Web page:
Population in Urban Area, now
- World: 41st
- North America: 4th
- United States: 3rd
Population in City Area, mid 2020
- World: 98th
- North America: 5th
- United States: 4th
Chicago Population Graphs
- Urban Area
- City Area
Chicago Population Review
On the shores of Lake Michigan sits Chicago, the third-largest city in the United States. Famous for its architecture and museums, Chicago is an economic powerhouse with an ever-growing population. Nicknamed the “Windy City”, Chicago has been home to droves of celebrities, authors, Nobel laureates and Fields medalists—as well as some very infamous crime bosses. The population in the city area in mid-2020 surpassed 2.7 million, making Chicago one of the United States’ most populous cities.
Chicago is part of the wider Chicago-Joliet-Naperville Metropolitan Area, a 20,000 sq. kilometer expanse with almost 9 million residents. Also called Chicagoland, this urban area is predicted to continue steadily growing with statistics forecasting over 9.8 million residents by 2035. Chicago has shown steady growth since 1950 when the urban area had just under 5 million people calling the area home.
A boomtown from the beginning
Founded in 1833, Chicago’s population boomed almost immediately. By the time of its first census, Chicago had 4,000 residents. This was nothing to scoff at in 1833. In comparison, New York City, which was founded in 1624, only had about 200,000 people living in it by the 1830s. Chicago continued to grow at an exponential rate and by 1890, the census calculated over a million people living in Chicago. Wave after wave of immigration continued to balloon the population until it evened out in the 1950s.
Demographics in the city
Chicago has a checkered past when it comes to racial diversity. Most of the city’s white population lives in the Northern part of the city, while its black population lives in the South. This distribution has much to do with Chicago’s previously racist housing allocation policy that forced the city’s black population to reside in the cheaper, less sought-after section of the city: Chicago’s South Side. Historical data has also shown that many of the people leaving the city’s core for the suburban neighborhoods are from Chicago’s affluent white population. The population of non-Hispanic whites within the city has fallen from 59% in 1970, to 31% in 2010, and continuing to fall.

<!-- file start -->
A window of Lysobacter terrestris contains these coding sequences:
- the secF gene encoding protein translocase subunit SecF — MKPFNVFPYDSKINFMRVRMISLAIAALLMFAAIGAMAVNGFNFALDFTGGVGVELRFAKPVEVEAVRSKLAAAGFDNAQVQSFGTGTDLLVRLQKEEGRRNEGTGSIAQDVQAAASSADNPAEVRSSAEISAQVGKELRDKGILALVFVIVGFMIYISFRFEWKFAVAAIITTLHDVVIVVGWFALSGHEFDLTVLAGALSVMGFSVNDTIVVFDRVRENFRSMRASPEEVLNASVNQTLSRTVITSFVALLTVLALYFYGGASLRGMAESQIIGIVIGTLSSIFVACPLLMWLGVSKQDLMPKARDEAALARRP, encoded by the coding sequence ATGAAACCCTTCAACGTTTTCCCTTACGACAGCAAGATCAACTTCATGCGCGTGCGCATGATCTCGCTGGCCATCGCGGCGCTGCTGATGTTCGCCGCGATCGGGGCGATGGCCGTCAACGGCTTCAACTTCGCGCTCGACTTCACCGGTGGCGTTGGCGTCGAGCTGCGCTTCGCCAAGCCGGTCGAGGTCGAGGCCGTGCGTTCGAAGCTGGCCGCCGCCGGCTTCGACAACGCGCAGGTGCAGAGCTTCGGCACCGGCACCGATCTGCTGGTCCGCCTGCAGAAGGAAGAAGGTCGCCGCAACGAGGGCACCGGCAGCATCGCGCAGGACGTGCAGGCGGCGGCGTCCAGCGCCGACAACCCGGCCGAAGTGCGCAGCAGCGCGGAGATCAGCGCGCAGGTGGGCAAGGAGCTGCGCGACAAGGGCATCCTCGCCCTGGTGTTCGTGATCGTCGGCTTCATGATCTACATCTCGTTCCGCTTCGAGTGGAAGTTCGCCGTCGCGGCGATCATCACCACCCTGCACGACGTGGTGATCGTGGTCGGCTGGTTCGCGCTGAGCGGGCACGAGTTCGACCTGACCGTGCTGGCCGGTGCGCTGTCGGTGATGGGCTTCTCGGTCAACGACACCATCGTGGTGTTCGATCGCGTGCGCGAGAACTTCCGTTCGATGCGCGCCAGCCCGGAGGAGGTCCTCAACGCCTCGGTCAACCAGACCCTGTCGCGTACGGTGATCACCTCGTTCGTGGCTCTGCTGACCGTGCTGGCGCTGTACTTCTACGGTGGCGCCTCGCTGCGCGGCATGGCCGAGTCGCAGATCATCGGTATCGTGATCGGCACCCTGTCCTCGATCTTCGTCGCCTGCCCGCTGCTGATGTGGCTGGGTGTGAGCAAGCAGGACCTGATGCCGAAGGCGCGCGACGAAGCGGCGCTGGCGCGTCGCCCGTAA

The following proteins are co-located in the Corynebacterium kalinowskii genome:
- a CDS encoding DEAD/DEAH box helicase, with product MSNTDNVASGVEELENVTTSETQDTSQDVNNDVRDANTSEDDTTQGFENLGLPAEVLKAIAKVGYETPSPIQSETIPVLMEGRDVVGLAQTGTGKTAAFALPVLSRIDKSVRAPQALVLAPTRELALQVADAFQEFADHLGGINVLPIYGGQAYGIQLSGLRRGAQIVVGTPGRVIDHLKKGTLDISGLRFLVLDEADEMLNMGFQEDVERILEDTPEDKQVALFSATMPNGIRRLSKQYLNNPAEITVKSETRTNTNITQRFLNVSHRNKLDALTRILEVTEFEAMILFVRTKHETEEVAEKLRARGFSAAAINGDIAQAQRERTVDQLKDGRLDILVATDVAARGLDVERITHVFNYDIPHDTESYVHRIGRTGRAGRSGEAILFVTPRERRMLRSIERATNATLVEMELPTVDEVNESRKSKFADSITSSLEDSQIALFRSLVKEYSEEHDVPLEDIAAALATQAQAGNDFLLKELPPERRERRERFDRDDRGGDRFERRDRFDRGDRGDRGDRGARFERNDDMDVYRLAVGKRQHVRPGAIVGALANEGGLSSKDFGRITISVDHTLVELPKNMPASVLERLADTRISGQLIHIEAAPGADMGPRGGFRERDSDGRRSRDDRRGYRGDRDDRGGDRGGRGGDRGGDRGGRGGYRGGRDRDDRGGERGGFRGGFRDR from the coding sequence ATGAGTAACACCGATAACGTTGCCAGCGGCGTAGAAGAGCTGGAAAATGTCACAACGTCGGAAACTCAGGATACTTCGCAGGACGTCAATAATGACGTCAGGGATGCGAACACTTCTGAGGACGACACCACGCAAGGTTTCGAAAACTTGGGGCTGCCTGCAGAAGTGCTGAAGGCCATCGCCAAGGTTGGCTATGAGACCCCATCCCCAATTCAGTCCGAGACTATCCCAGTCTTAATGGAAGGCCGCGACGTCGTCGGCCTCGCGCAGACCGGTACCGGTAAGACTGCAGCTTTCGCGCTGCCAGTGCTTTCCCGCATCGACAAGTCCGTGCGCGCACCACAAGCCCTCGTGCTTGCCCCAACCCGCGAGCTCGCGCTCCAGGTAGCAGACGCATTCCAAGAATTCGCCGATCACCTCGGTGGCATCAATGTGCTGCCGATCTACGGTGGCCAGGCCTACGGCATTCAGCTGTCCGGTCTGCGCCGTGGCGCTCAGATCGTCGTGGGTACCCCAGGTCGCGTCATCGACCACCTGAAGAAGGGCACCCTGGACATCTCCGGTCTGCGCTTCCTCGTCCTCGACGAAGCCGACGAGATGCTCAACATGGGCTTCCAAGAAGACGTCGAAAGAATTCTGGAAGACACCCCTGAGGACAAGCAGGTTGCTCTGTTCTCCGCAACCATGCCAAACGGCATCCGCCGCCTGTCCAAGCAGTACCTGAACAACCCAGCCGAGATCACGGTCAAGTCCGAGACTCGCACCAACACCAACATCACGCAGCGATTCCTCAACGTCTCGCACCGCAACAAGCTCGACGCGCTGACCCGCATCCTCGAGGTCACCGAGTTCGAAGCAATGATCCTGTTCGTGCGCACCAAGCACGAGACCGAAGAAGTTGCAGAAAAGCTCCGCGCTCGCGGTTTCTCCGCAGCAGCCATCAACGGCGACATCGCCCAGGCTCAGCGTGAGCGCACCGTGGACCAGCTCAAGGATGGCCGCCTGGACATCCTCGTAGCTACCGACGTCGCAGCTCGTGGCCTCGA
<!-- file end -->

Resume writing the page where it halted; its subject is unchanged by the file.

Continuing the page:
A city of music
Many of Chicago’s residents (past and present) were renowned musicians. The city is considered the birthplace of genres of music like gospel, electric blues, juke, footwork, and house music. To this day, Chicago is a city that builds much of its identity around music with 250 live music venues and 74 music festivals, all generously attended by residents and visitors alike. Some of Chicago’s most famed musicians include Louis Armstrong, Kanye West, Muddy Waters, Smashing Pumpkins, Jennifer Hudson, and Earth, Wind & Fire.
The Famous Fire
The Great Chicago Fire was a massive fire that ripped through the city for two days in 1871. Started on October 8, the fire started in a neighborhood southwest of the city center. This famous fire decimated 3.3 square miles of the city and killed 300 people, caused $200 million in damages, and left 100,000 people homeless. While the fire was devastating, it spurned many positive changes Chicagoans still benefit from today, including the establishment of the Chicago Public Library—the city’s first free library.
Crime in Chicago
Chicago’s violent crime rate is higher than the US average. In 2016 alone, Chicago was responsible for almost half of all the homicides committed in the US in one year. The city’s violent and major crime rate began to rise in the 1960s, declined in overall crime in the 2000s, and then increased in homicides in 2016. The murder rate in Chicago is 15.65 per 100,000, which makes it one of the most dangerous cities in the United States. However, the city’s homicide rate has steadily decreased since 2016. In 2019, the city recorded 490 murders, which is 13% lower than the 564 murders of 2018. This is also 35% less than the city’s deadliest year of 2016. Shootings are also down, with the city recording about 9.6% less shootings.